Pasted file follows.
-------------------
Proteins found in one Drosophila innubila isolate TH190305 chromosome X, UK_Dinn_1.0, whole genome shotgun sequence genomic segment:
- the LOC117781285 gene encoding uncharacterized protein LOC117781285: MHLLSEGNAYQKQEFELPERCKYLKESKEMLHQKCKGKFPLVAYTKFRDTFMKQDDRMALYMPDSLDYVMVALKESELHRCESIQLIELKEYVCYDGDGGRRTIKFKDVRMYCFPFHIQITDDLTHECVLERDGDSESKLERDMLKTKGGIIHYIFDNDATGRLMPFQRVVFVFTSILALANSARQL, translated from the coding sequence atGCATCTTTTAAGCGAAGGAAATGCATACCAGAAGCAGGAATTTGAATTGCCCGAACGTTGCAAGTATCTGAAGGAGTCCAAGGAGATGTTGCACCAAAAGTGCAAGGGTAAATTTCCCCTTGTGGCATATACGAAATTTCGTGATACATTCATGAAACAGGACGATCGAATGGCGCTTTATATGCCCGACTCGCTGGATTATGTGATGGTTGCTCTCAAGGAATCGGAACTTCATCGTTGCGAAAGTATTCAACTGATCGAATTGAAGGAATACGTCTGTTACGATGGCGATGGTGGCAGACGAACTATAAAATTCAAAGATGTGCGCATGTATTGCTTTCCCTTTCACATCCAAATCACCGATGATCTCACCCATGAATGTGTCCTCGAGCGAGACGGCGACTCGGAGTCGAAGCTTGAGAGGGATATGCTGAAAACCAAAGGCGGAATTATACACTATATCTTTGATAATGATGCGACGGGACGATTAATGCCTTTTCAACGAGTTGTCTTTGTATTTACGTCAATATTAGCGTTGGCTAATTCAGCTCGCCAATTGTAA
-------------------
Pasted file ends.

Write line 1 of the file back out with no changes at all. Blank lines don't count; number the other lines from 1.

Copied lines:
Proteins found in one Drosophila innubila isolate TH190305 chromosome X, UK_Dinn_1.0, whole genome shotgun sequence genomic segment: